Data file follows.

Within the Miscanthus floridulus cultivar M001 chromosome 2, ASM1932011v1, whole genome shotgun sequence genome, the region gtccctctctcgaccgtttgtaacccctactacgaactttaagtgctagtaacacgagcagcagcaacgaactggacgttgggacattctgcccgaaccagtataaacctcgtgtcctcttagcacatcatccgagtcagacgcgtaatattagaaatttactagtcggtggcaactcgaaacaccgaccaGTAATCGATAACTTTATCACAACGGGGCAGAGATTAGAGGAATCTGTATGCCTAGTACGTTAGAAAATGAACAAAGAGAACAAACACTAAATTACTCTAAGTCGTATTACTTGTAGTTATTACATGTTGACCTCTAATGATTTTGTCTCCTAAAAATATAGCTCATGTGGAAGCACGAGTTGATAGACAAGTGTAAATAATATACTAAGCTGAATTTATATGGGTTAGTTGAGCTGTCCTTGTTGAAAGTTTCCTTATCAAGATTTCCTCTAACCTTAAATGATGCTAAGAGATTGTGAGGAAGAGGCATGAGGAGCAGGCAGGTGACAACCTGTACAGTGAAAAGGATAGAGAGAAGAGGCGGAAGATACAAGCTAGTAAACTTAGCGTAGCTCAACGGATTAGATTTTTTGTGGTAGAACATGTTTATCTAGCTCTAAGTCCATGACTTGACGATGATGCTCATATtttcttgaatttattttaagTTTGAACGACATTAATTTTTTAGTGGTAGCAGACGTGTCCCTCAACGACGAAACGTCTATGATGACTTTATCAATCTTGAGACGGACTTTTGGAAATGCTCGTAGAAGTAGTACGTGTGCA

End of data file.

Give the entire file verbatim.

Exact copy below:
Within the Miscanthus floridulus cultivar M001 chromosome 2, ASM1932011v1, whole genome shotgun sequence genome, the region gtccctctctcgaccgtttgtaacccctactacgaactttaagtgctagtaacacgagcagcagcaacgaactggacgttgggacattctgcccgaaccagtataaacctcgtgtcctcttagcacatcatccgagtcagacgcgtaatattagaaatttactagtcggtggcaactcgaaacaccgaccaGTAATCGATAACTTTATCACAACGGGGCAGAGATTAGAGGAATCTGTATGCCTAGTACGTTAGAAAATGAACAAAGAGAACAAACACTAAATTACTCTAAGTCGTATTACTTGTAGTTATTACATGTTGACCTCTAATGATTTTGTCTCCTAAAAATATAGCTCATGTGGAAGCACGAGTTGATAGACAAGTGTAAATAATATACTAAGCTGAATTTATATGGGTTAGTTGAGCTGTCCTTGTTGAAAGTTTCCTTATCAAGATTTCCTCTAACCTTAAATGATGCTAAGAGATTGTGAGGAAGAGGCATGAGGAGCAGGCAGGTGACAACCTGTACAGTGAAAAGGATAGAGAGAAGAGGCGGAAGATACAAGCTAGTAAACTTAGCGTAGCTCAACGGATTAGATTTTTTGTGGTAGAACATGTTTATCTAGCTCTAAGTCCATGACTTGACGATGATGCTCATATtttcttgaatttattttaagTTTGAACGACATTAATTTTTTAGTGGTAGCAGACGTGTCCCTCAACGACGAAACGTCTATGATGACTTTATCAATCTTGAGACGGACTTTTGGAAATGCTCGTAGAAGTAGTACGTGTGCA